Renée Loth: That’s fine for a place like Singapore, with its strong authoritarian government. But how does this translate to a messy democracy? I’m thinking of India’s, for example.
Moshe Safdie: I think “messy” and “democracy” in India should be used separately. India is messy, and it’s sort of a democracy, although a corrupt one. For Singapore, infrastructure and the public realm are cultural and economic priorities in terms of the government and now the people. Singaporeans do not throw a piece of paper on the ground. You could say there’s a big fine if they do it, but it’s already become part of the culture. In India, infrastructure hardly exists. When they do build it, within five years it looks like it’s 100 years old. There’s no culture of maintenance, except for the temples and fancy five-star hotels. There’s no culture of landscaping. You go into a village, and the fact that the water is running on the sidewalk and there’s no drainage has nothing to do with resources; we’re talking about differences between administrations and countries. India has deep problems with the urban environment.
Renée Loth: In Japan, nobody throws a piece of paper on the ground, either, but it’s not because there’s a fine waiting for you if you do.
Moshe Safdie: That is because Japan was a much more cohesive society that developed these norms hundreds of years ago. There must have been a day when it was a matter of policing. Singapore is a more mixed, pluralistic country that just came to being. Luckily enough, they had the leadership that figured that’s important, so they made it part of the agenda. I come from Israel, and when I go there, I’m sick about the filth. Jerusalem is filthy. Tel Aviv is filthy. It shames me, annoys me. The public realm fares terribly because of neglect. People might have the most meticulously clean apartment, then you go into the common stair and it’s disgusting. Some cultures value the public realm from the edge of private ownership outwards; others don’t.
Renée Loth: Does architecture have anything to say about this?
Moshe Safdie: Architecture and urbanism are intertwined, and you can’t separate them because our environment is made up of the collective of many individual buildings. The design I make in countries that I know have maintenance is fundamentally different from the design I would make in countries that have no maintenance culture.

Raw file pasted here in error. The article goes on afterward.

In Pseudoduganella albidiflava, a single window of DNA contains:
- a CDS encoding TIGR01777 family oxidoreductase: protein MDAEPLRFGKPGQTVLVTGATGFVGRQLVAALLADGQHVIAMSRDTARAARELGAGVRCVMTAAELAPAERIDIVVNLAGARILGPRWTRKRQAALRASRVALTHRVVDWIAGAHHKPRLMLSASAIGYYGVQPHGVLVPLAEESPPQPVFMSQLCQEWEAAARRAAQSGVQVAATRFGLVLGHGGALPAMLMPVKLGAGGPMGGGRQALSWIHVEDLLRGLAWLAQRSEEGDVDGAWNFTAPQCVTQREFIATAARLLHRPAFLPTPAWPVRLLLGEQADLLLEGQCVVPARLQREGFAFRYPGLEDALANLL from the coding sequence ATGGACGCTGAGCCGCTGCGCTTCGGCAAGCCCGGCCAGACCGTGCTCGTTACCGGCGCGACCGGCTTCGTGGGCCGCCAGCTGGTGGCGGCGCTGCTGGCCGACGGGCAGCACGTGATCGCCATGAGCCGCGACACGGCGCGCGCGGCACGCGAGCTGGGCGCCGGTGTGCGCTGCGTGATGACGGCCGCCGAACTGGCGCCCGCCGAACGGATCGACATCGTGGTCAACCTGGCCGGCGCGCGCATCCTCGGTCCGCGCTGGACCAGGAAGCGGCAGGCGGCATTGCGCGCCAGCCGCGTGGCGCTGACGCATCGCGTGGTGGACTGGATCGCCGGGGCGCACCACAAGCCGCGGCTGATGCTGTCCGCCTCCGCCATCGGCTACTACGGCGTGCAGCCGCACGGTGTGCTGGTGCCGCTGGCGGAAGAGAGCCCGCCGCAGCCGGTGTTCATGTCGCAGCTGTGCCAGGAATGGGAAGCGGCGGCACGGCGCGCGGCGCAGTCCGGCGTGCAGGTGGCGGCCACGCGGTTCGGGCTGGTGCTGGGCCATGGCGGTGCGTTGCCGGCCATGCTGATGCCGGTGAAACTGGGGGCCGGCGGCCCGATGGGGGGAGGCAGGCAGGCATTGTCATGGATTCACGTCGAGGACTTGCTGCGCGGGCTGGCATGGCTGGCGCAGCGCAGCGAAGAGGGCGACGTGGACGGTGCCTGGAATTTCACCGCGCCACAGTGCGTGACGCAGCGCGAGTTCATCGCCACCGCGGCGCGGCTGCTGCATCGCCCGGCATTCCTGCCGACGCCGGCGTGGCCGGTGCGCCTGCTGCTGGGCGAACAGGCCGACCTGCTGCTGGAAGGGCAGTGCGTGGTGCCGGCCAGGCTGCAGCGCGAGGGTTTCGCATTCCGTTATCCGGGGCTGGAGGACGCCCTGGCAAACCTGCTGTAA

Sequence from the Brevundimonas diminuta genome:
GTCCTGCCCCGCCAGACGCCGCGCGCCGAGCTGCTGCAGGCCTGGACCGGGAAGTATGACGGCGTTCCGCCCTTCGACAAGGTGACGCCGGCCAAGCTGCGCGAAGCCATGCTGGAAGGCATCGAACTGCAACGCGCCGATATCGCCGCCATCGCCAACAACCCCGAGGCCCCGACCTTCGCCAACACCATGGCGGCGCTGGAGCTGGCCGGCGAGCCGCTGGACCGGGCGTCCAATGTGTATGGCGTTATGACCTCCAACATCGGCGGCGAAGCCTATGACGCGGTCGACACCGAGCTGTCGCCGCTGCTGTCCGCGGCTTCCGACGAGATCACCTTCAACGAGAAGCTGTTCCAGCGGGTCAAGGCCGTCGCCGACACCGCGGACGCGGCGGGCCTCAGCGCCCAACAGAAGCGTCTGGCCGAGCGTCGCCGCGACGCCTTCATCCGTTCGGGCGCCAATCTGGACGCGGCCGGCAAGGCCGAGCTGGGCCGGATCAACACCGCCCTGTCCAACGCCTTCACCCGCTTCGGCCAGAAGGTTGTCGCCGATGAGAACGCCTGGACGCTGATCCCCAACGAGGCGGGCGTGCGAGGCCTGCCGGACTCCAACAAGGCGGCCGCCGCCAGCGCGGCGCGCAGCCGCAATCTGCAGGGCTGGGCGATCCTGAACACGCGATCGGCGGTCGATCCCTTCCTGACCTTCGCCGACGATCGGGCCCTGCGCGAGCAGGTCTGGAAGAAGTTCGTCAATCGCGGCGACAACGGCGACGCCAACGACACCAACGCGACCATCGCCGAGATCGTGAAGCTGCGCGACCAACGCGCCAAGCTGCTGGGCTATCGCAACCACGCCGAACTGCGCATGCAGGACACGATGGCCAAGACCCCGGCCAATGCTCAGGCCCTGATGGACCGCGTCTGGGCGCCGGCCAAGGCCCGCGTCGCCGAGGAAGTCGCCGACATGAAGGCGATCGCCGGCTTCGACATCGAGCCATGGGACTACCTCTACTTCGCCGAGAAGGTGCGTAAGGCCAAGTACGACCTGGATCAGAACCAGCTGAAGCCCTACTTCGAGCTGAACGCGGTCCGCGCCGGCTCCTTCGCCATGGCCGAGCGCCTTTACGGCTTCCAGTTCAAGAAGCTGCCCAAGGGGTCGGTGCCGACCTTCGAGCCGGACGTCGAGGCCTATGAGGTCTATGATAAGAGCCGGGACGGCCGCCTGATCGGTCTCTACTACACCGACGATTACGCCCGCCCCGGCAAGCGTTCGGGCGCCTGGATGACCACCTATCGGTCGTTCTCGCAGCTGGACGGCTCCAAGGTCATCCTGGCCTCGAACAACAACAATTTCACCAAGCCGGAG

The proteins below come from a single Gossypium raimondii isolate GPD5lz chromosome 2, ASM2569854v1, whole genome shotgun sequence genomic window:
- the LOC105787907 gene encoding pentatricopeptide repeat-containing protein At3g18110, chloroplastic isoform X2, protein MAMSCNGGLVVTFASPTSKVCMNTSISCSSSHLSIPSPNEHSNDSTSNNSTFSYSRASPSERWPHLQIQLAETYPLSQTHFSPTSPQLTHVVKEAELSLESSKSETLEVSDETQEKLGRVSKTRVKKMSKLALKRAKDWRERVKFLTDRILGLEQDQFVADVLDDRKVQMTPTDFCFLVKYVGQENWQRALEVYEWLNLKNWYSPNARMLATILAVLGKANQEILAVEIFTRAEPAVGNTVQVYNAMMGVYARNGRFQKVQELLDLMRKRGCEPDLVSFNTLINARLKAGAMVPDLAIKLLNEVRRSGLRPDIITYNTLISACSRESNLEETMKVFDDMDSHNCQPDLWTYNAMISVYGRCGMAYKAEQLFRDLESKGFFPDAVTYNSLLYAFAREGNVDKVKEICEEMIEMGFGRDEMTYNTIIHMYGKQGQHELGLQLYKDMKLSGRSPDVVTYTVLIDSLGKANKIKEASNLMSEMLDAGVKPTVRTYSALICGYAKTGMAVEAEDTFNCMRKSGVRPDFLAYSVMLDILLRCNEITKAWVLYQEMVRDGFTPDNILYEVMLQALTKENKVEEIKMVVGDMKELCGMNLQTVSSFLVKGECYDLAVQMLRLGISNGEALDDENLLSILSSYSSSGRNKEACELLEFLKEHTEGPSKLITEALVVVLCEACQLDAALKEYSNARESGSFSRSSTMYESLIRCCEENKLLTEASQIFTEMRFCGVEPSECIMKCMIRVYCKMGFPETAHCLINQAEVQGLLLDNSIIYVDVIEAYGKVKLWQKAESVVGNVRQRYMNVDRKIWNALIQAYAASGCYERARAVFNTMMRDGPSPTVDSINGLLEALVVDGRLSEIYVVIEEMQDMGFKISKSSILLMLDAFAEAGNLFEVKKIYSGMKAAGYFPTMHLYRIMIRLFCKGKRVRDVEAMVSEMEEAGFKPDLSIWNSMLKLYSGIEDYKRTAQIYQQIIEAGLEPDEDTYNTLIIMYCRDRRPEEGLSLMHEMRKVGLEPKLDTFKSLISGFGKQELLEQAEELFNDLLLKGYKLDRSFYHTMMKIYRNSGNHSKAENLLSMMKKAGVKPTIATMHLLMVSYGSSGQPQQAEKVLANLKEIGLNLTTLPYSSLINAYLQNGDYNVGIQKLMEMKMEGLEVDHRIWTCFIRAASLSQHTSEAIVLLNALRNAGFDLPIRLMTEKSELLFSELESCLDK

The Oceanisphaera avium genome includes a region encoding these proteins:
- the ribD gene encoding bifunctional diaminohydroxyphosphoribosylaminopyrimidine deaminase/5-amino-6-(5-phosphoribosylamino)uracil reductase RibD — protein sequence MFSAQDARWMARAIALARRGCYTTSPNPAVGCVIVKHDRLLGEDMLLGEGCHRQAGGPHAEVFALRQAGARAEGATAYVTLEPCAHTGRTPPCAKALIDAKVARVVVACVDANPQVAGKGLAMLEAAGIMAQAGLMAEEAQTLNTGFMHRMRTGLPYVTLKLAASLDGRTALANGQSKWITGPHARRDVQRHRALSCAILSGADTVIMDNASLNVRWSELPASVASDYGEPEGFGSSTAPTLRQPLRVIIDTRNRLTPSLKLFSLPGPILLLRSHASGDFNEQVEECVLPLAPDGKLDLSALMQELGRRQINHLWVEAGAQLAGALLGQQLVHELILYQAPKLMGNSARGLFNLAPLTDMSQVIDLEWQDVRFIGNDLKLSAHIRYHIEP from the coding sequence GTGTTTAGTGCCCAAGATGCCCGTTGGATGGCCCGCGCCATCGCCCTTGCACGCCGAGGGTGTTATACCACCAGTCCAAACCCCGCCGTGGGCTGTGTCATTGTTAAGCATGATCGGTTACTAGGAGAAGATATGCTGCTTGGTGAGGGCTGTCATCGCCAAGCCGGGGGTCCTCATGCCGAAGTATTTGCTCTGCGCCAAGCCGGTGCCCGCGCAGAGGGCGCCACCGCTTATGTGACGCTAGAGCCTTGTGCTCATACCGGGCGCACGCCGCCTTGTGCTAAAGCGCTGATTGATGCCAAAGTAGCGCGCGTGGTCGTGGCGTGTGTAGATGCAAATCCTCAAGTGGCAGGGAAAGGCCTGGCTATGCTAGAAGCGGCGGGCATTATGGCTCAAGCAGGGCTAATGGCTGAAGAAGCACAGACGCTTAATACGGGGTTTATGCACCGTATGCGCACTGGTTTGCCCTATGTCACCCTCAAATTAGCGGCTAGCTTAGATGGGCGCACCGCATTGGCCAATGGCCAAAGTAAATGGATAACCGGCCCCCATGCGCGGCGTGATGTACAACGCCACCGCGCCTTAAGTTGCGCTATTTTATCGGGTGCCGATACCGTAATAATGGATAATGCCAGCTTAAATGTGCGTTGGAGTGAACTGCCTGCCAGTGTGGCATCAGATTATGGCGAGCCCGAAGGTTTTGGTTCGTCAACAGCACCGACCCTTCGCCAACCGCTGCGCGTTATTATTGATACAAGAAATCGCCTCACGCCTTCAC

Renée Loth: Can you give me an example of that?
Moshe Safdie: I wouldn’t in my right mind do a building in India that demanded painting every five years. In Singapore, I wouldn’t think twice; I know they’re going to paint it every five years. In India, stone, hardy landscape, light fixtures, anything that’s indestructible becomes part of your thinking, because you want to be able to come and visit five years later.
Renée Loth: Can architecture and urban planning and design nudge a culture to be more respectful of the public realm?
Moshe Safdie: I would ask: Can an architect have an impact in the world, as a force of education? Absolutely. It’s as much educating when you do a building in the United States as when you do one in India; it’s just that the issues are different. You work on a museum, and you’ve got to enlighten clients about the value of daylight because the mindset is that light is bad for the art. That sense of enlightening those you work with, from the client to the broader community to the city, is part of any practice in which there’s conviction. As an architect, if you’re opinionated and you have conviction, then there’s an intense dialogue which involves learning on one side. Why are they objecting to something I’m proposing? Why do they feel so strongly that that’s not going to work? You’ve got to ask yourself that. But at the same time, you have to push.
The biggest fights I’ve had have been the most rewarding. Mamilla, the project I did in the urban center of Jerusalem, took four years to build. The developer wanted to aircondition it. I said no, you can’t; it’s got to be open streets. If you aircondition it, you privatize it. If you privatize it, the Arabs won’t come, the religious won’t come. But keep it open, it will be part of the street. And sure enough, it works. The Arabs come, and the religious come. The payoff for the city is so universally acknowledged that it gives you a lot of satisfaction. When there is conviction, you’ve got to fight for it.
Renée Loth: Conviction. Is that what you mean when you say that architecture should make a social, economic, or political statement?
Moshe Safdie: I don’t think the statement is the emphasis; it should be driven by social convictions. Your design process must be informed. It’s not the statement as much as the basic result. You need to be socially alert and therefore responding to issues as you understand them. That also means economically; if you’re building for a certain group and you make something that’s beyond their means, what’s the point? If you’re building in a country that doesn’t have a maintenance tradition and you create a building that’s beyond their ability to maintain, what’s the point?